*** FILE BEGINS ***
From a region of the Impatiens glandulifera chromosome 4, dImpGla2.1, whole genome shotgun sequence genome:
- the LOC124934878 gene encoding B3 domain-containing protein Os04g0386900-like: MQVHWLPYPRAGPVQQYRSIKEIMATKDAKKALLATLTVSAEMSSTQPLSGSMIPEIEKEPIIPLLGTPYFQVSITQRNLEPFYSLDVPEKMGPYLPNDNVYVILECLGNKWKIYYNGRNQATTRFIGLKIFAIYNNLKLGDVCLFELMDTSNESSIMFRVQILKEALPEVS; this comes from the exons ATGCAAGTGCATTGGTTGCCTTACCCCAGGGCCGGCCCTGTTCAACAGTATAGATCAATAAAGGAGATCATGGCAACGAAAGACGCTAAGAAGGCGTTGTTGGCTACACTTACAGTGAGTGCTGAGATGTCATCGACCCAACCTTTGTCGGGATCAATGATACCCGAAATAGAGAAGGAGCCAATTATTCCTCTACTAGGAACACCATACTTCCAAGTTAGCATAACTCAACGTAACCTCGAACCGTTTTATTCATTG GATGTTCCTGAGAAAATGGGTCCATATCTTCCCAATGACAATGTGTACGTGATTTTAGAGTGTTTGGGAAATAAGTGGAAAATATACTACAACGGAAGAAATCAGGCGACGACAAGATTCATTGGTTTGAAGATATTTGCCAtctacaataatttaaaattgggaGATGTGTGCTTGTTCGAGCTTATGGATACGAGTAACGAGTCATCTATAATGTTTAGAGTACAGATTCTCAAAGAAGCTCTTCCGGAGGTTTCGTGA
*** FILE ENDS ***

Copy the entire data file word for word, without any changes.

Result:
From a region of the Impatiens glandulifera chromosome 4, dImpGla2.1, whole genome shotgun sequence genome:
- the LOC124934878 gene encoding B3 domain-containing protein Os04g0386900-like: MQVHWLPYPRAGPVQQYRSIKEIMATKDAKKALLATLTVSAEMSSTQPLSGSMIPEIEKEPIIPLLGTPYFQVSITQRNLEPFYSLDVPEKMGPYLPNDNVYVILECLGNKWKIYYNGRNQATTRFIGLKIFAIYNNLKLGDVCLFELMDTSNESSIMFRVQILKEALPEVS; this comes from the exons ATGCAAGTGCATTGGTTGCCTTACCCCAGGGCCGGCCCTGTTCAACAGTATAGATCAATAAAGGAGATCATGGCAACGAAAGACGCTAAGAAGGCGTTGTTGGCTACACTTACAGTGAGTGCTGAGATGTCATCGACCCAACCTTTGTCGGGATCAATGATACCCGAAATAGAGAAGGAGCCAATTATTCCTCTACTAGGAACACCATACTTCCAAGTTAGCATAACTCAACGTAACCTCGAACCGTTTTATTCATTG GATGTTCCTGAGAAAATGGGTCCATATCTTCCCAATGACAATGTGTACGTGATTTTAGAGTGTTTGGGAAATAAGTGGAAAATATACTACAACGGAAGAAATCAGGCGACGACAAGATTCATTGGTTTGAAGATATTTGCCAtctacaataatttaaaattgggaGATGTGTGCTTGTTCGAGCTTATGGATACGAGTAACGAGTCATCTATAATGTTTAGAGTACAGATTCTCAAAGAAGCTCTTCCGGAGGTTTCGTGA